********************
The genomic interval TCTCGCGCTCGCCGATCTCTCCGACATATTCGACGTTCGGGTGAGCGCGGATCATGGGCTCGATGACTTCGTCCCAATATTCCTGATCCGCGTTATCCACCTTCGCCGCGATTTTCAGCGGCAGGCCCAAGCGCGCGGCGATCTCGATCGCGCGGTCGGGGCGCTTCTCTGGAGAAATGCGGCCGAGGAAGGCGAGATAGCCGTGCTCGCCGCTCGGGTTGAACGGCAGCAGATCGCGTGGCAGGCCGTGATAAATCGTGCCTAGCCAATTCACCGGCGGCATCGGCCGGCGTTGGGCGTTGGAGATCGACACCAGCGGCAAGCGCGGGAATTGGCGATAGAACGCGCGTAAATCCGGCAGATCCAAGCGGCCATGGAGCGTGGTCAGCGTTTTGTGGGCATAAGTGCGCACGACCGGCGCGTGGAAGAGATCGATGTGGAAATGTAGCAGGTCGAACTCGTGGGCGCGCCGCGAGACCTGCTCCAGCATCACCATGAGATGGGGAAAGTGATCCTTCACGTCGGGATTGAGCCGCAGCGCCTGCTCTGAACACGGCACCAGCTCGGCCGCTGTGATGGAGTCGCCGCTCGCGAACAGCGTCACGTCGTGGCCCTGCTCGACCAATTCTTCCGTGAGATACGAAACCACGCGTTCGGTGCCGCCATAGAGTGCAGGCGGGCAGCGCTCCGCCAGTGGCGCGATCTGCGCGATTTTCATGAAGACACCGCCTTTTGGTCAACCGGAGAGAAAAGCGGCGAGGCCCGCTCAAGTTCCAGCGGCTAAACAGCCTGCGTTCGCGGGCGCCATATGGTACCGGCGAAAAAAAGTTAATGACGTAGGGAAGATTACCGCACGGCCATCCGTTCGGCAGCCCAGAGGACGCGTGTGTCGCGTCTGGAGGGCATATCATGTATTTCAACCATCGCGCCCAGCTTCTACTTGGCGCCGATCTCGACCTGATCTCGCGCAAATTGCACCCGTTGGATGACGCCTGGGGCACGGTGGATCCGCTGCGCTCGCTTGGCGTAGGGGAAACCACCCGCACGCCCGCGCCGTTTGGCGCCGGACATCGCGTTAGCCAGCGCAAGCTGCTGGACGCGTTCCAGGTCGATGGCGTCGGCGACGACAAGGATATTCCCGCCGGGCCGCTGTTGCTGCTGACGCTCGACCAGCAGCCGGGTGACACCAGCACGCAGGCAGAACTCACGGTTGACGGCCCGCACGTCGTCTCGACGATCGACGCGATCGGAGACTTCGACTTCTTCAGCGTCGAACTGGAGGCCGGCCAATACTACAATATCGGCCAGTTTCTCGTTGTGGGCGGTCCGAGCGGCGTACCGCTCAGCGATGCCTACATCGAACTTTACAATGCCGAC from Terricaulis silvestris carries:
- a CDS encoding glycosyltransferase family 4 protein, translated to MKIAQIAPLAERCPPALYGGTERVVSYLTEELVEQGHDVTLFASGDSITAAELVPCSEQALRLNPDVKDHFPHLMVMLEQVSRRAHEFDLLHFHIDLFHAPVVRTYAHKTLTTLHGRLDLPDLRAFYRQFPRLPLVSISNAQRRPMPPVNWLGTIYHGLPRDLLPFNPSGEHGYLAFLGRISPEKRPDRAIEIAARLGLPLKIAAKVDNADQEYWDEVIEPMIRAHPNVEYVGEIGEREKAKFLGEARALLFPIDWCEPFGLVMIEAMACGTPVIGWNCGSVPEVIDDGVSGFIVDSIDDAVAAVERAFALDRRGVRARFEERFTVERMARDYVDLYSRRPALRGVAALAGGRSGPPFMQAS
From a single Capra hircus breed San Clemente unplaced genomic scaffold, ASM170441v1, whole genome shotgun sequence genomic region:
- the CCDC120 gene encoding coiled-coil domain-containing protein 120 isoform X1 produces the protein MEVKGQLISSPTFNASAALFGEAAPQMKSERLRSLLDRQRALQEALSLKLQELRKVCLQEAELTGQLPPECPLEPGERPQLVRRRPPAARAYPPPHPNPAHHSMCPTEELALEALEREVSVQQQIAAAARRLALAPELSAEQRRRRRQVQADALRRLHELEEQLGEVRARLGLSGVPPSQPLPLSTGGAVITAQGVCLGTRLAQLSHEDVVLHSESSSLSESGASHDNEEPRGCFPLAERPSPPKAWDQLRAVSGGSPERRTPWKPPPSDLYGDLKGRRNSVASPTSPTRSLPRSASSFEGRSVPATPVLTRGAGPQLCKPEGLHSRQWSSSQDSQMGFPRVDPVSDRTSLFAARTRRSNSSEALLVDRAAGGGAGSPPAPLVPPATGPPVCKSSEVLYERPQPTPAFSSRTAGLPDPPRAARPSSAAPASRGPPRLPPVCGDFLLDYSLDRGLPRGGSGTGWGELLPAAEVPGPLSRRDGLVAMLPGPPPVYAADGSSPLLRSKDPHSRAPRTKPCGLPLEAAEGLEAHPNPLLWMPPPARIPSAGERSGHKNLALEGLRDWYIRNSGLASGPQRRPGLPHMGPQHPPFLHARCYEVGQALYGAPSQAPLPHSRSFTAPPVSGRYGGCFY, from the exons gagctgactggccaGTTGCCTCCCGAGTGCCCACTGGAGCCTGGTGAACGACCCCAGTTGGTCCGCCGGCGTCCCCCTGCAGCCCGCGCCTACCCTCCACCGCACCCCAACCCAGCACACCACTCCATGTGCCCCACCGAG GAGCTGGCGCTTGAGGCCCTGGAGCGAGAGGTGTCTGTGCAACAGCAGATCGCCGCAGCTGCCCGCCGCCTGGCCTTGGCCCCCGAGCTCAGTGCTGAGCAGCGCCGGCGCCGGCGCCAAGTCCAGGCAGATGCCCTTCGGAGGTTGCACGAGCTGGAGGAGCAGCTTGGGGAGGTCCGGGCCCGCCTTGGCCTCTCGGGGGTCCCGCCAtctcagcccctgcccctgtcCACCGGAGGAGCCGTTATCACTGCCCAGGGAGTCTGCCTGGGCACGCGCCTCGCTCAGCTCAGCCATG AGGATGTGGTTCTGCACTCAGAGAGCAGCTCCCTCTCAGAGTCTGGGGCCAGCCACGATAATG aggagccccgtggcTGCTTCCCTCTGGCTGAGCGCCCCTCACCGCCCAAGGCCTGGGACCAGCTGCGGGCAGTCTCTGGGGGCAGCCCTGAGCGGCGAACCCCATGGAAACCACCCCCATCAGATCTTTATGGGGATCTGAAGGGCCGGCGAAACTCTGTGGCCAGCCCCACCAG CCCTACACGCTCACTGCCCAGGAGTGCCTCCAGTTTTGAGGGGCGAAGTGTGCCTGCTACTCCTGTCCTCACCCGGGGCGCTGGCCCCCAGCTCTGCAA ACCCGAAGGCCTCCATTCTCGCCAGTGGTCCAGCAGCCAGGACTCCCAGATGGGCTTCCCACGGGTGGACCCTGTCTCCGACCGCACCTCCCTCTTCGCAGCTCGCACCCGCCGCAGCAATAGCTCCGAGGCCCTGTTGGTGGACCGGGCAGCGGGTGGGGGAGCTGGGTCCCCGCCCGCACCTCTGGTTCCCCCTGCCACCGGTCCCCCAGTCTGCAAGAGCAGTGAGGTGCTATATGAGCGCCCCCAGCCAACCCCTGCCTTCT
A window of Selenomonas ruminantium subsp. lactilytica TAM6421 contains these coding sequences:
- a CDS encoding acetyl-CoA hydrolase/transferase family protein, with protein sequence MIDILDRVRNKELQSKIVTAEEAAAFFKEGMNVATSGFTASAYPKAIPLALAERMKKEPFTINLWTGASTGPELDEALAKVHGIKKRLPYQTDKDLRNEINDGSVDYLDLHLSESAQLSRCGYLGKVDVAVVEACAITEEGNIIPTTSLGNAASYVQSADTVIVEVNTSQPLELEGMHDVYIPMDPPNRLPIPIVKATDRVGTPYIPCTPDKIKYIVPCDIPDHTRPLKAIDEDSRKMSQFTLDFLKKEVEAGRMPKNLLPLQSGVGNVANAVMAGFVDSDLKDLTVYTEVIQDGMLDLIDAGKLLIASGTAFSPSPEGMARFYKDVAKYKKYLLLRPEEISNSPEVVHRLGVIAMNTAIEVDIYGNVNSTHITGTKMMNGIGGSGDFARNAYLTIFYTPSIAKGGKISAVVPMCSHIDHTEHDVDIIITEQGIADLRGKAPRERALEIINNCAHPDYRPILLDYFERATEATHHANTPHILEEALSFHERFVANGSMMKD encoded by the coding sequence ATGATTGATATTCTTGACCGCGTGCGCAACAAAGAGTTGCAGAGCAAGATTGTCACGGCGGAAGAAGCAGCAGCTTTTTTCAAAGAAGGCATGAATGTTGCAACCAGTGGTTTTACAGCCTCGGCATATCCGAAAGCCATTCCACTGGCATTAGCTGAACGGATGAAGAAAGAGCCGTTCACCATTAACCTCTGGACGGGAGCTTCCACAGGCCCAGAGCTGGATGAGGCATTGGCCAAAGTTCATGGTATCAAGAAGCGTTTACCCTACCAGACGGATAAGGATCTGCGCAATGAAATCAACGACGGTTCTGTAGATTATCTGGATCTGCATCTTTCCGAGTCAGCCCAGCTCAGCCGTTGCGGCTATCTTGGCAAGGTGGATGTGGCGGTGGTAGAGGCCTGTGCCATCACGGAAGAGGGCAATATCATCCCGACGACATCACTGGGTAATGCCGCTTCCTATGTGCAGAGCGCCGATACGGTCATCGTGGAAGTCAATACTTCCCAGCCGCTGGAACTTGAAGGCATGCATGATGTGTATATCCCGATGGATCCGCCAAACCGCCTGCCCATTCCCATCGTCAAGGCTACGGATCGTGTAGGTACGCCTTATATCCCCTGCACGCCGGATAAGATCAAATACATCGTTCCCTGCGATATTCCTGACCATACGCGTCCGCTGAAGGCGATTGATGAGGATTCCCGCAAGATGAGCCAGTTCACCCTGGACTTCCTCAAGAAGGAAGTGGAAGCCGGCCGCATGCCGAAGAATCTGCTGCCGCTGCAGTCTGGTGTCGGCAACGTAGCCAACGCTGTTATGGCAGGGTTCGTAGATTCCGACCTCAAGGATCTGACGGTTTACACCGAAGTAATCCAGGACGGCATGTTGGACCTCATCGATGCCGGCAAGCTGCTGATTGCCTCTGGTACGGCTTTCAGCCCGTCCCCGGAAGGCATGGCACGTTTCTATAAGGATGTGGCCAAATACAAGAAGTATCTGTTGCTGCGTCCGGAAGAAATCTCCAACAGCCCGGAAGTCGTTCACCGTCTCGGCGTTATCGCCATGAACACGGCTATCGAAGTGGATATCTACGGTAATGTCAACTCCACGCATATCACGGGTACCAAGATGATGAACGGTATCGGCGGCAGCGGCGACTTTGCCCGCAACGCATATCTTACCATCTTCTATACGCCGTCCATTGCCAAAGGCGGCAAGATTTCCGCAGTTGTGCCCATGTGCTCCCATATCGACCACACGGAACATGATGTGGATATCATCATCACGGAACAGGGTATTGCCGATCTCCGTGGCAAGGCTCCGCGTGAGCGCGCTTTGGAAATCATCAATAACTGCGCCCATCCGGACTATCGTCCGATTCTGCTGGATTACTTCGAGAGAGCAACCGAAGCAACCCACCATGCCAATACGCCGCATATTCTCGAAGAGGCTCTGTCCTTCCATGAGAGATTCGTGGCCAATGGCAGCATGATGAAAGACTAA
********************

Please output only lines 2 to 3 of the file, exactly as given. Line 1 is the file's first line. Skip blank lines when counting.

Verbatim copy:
- a CDS encoding glycosyltransferase family 4 protein, translated to MKIAQIAPLAERCPPALYGGTERVVSYLTEELVEQGHDVTLFASGDSITAAELVPCSEQALRLNPDVKDHFPHLMVMLEQVSRRAHEFDLLHFHIDLFHAPVVRTYAHKTLTTLHGRLDLPDLRAFYRQFPRLPLVSISNAQRRPMPPVNWLGTIYHGLPRDLLPFNPSGEHGYLAFLGRISPEKRPDRAIEIAARLGLPLKIAAKVDNADQEYWDEVIEPMIRAHPNVEYVGEIGEREKAKFLGEARALLFPIDWCEPFGLVMIEAMACGTPVIGWNCGSVPEVIDDGVSGFIVDSIDDAVAAVERAFALDRRGVRARFEERFTVERMARDYVDLYSRRPALRGVAALAGGRSGPPFMQAS
From a single Capra hircus breed San Clemente unplaced genomic scaffold, ASM170441v1, whole genome shotgun sequence genomic region: